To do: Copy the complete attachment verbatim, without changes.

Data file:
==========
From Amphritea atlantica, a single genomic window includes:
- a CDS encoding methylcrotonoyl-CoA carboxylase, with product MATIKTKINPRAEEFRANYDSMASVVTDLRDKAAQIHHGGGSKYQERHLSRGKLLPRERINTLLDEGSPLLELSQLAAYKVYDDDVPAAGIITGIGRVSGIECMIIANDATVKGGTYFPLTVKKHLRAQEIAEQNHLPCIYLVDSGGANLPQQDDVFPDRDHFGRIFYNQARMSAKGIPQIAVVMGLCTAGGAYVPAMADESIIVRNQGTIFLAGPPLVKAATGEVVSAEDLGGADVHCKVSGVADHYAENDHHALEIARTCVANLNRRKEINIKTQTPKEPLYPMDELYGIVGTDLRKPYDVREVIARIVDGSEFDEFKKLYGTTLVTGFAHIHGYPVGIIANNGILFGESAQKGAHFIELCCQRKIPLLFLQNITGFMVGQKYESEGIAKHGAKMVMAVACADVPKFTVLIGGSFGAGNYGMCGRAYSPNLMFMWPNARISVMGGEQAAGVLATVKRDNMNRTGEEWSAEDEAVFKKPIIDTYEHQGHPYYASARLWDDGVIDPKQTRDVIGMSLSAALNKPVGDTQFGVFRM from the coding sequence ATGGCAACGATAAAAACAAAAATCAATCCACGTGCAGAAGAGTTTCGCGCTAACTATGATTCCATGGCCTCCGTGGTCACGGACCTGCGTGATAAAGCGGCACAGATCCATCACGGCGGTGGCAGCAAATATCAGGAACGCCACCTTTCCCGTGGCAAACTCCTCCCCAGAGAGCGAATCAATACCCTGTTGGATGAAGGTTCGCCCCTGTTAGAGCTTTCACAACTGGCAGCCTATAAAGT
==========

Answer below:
From Amphritea atlantica, a single genomic window includes:
- a CDS encoding methylcrotonoyl-CoA carboxylase, with product MATIKTKINPRAEEFRANYDSMASVVTDLRDKAAQIHHGGGSKYQERHLSRGKLLPRERINTLLDEGSPLLELSQLAAYKVYDDDVPAAGIITGIGRVSGIECMIIANDATVKGGTYFPLTVKKHLRAQEIAEQNHLPCIYLVDSGGANLPQQDDVFPDRDHFGRIFYNQARMSAKGIPQIAVVMGLCTAGGAYVPAMADESIIVRNQGTIFLAGPPLVKAATGEVVSAEDLGGADVHCKVSGVADHYAENDHHALEIARTCVANLNRRKEINIKTQTPKEPLYPMDELYGIVGTDLRKPYDVREVIARIVDGSEFDEFKKLYGTTLVTGFAHIHGYPVGIIANNGILFGESAQKGAHFIELCCQRKIPLLFLQNITGFMVGQKYESEGIAKHGAKMVMAVACADVPKFTVLIGGSFGAGNYGMCGRAYSPNLMFMWPNARISVMGGEQAAGVLATVKRDNMNRTGEEWSAEDEAVFKKPIIDTYEHQGHPYYASARLWDDGVIDPKQTRDVIGMSLSAALNKPVGDTQFGVFRM from the coding sequence ATGGCAACGATAAAAACAAAAATCAATCCACGTGCAGAAGAGTTTCGCGCTAACTATGATTCCATGGCCTCCGTGGTCACGGACCTGCGTGATAAAGCGGCACAGATCCATCACGGCGGTGGCAGCAAATATCAGGAACGCCACCTTTCCCGTGGCAAACTCCTCCCCAGAGAGCGAATCAATACCCTGTTGGATGAAGGTTCGCCCCTGTTAGAGCTTTCACAACTGGCAGCCTATAAAGT